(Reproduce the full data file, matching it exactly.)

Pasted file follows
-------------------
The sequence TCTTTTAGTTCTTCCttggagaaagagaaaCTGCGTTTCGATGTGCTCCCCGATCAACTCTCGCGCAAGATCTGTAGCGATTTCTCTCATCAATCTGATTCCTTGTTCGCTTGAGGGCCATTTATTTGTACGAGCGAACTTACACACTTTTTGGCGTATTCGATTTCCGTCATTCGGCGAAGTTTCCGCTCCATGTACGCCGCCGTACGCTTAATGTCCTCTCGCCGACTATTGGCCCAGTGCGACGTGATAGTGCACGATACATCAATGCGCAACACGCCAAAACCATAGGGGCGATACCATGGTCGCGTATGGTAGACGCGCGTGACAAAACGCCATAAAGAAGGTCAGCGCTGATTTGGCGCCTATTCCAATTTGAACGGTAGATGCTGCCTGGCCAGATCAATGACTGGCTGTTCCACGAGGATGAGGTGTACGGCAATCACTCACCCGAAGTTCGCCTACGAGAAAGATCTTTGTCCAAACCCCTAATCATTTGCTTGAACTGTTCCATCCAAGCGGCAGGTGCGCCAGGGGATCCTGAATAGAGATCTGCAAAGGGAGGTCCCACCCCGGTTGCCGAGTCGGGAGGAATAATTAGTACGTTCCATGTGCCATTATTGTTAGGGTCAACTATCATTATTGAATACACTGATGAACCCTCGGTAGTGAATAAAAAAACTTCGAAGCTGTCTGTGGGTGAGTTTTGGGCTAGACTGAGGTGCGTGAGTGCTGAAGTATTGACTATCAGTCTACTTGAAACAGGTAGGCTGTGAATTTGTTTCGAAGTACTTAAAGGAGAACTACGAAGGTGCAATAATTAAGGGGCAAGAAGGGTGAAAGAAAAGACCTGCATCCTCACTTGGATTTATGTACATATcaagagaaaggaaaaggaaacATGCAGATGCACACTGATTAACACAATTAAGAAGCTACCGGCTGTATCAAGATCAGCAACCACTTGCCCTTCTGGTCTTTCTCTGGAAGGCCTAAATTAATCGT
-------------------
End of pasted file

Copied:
The sequence TCTTTTAGTTCTTCCttggagaaagagaaaCTGCGTTTCGATGTGCTCCCCGATCAACTCTCGCGCAAGATCTGTAGCGATTTCTCTCATCAATCTGATTCCTTGTTCGCTTGAGGGCCATTTATTTGTACGAGCGAACTTACACACTTTTTGGCGTATTCGATTTCCGTCATTCGGCGAAGTTTCCGCTCCATGTACGCCGCCGTACGCTTAATGTCCTCTCGCCGACTATTGGCCCAGTGCGACGTGATAGTGCACGATACATCAATGCGCAACACGCCAAAACCATAGGGGCGATACCATGGTCGCGTATGGTAGACGCGCGTGACAAAACGCCATAAAGAAGGTCAGCGCTGATTTGGCGCCTATTCCAATTTGAACGGTAGATGCTGCCTGGCCAGATCAATGACTGGCTGTTCCACGAGGATGAGGTGTACGGCAATCACTCACCCGAAGTTCGCCTACGAGAAAGATCTTTGTCCAAACCCCTAATCATTTGCTTGAACTGTTCCATCCAAGCGGCAGGTGCGCCAGGGGATCCTGAATAGAGATCTGCAAAGGGAGGTCCCACCCCGGTTGCCGAGTCGGGAGGAATAATTAGTACGTTCCATGTGCCATTATTGTTAGGGTCAACTATCATTATTGAATACACTGATGAACCCTCGGTAGTGAATAAAAAAACTTCGAAGCTGTCTGTGGGTGAGTTTTGGGCTAGACTGAGGTGCGTGAGTGCTGAAGTATTGACTATCAGTCTACTTGAAACAGGTAGGCTGTGAATTTGTTTCGAAGTACTTAAAGGAGAACTACGAAGGTGCAATAATTAAGGGGCAAGAAGGGTGAAAGAAAAGACCTGCATCCTCACTTGGATTTATGTACATATcaagagaaaggaaaaggaaacATGCAGATGCACACTGATTAACACAATTAAGAAGCTACCGGCTGTATCAAGATCAGCAACCACTTGCCCTTCTGGTCTTTCTCTGGAAGGCCTAAATTAATCGT